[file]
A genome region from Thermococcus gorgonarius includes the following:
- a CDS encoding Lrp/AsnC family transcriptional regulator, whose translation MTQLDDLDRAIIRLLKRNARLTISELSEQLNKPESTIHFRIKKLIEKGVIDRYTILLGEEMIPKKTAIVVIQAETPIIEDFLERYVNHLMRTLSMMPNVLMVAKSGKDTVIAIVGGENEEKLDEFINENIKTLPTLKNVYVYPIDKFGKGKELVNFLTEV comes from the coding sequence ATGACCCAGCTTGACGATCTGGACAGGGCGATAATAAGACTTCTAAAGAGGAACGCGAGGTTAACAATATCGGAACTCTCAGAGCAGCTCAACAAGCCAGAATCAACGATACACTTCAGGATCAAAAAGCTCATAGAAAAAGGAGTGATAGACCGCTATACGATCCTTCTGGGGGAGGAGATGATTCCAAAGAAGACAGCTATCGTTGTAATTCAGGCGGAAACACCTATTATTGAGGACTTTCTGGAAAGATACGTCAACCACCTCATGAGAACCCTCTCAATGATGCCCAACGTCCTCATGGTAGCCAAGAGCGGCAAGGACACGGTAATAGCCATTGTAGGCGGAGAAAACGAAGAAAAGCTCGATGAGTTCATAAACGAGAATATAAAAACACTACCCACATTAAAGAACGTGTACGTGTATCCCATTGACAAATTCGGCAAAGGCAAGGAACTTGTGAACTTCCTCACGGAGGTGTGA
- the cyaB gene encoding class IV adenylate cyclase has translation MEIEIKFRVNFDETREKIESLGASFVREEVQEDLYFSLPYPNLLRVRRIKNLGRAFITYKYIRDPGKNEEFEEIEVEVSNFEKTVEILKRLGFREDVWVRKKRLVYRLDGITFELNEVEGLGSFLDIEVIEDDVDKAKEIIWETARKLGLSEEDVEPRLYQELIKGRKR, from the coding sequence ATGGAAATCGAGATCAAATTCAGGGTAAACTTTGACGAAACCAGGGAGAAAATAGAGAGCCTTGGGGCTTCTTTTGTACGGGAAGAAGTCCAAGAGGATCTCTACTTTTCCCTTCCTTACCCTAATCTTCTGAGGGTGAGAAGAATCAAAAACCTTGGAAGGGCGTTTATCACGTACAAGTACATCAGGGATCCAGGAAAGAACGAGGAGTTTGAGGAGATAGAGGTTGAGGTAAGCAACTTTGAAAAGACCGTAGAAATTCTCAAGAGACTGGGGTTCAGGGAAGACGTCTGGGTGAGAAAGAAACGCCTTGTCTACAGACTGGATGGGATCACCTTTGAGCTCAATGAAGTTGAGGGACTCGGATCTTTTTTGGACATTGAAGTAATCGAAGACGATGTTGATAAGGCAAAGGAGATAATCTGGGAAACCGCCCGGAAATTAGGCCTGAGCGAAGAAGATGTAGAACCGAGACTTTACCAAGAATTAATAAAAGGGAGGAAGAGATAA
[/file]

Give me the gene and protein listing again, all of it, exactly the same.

A genome region from Thermococcus gorgonarius includes the following:
- a CDS encoding Lrp/AsnC family transcriptional regulator, whose translation MTQLDDLDRAIIRLLKRNARLTISELSEQLNKPESTIHFRIKKLIEKGVIDRYTILLGEEMIPKKTAIVVIQAETPIIEDFLERYVNHLMRTLSMMPNVLMVAKSGKDTVIAIVGGENEEKLDEFINENIKTLPTLKNVYVYPIDKFGKGKELVNFLTEV comes from the coding sequence ATGACCCAGCTTGACGATCTGGACAGGGCGATAATAAGACTTCTAAAGAGGAACGCGAGGTTAACAATATCGGAACTCTCAGAGCAGCTCAACAAGCCAGAATCAACGATACACTTCAGGATCAAAAAGCTCATAGAAAAAGGAGTGATAGACCGCTATACGATCCTTCTGGGGGAGGAGATGATTCCAAAGAAGACAGCTATCGTTGTAATTCAGGCGGAAACACCTATTATTGAGGACTTTCTGGAAAGATACGTCAACCACCTCATGAGAACCCTCTCAATGATGCCCAACGTCCTCATGGTAGCCAAGAGCGGCAAGGACACGGTAATAGCCATTGTAGGCGGAGAAAACGAAGAAAAGCTCGATGAGTTCATAAACGAGAATATAAAAACACTACCCACATTAAAGAACGTGTACGTGTATCCCATTGACAAATTCGGCAAAGGCAAGGAACTTGTGAACTTCCTCACGGAGGTGTGA
- the cyaB gene encoding class IV adenylate cyclase has translation MEIEIKFRVNFDETREKIESLGASFVREEVQEDLYFSLPYPNLLRVRRIKNLGRAFITYKYIRDPGKNEEFEEIEVEVSNFEKTVEILKRLGFREDVWVRKKRLVYRLDGITFELNEVEGLGSFLDIEVIEDDVDKAKEIIWETARKLGLSEEDVEPRLYQELIKGRKR, from the coding sequence ATGGAAATCGAGATCAAATTCAGGGTAAACTTTGACGAAACCAGGGAGAAAATAGAGAGCCTTGGGGCTTCTTTTGTACGGGAAGAAGTCCAAGAGGATCTCTACTTTTCCCTTCCTTACCCTAATCTTCTGAGGGTGAGAAGAATCAAAAACCTTGGAAGGGCGTTTATCACGTACAAGTACATCAGGGATCCAGGAAAGAACGAGGAGTTTGAGGAGATAGAGGTTGAGGTAAGCAACTTTGAAAAGACCGTAGAAATTCTCAAGAGACTGGGGTTCAGGGAAGACGTCTGGGTGAGAAAGAAACGCCTTGTCTACAGACTGGATGGGATCACCTTTGAGCTCAATGAAGTTGAGGGACTCGGATCTTTTTTGGACATTGAAGTAATCGAAGACGATGTTGATAAGGCAAAGGAGATAATCTGGGAAACCGCCCGGAAATTAGGCCTGAGCGAAGAAGATGTAGAACCGAGACTTTACCAAGAATTAATAAAAGGGAGGAAGAGATAA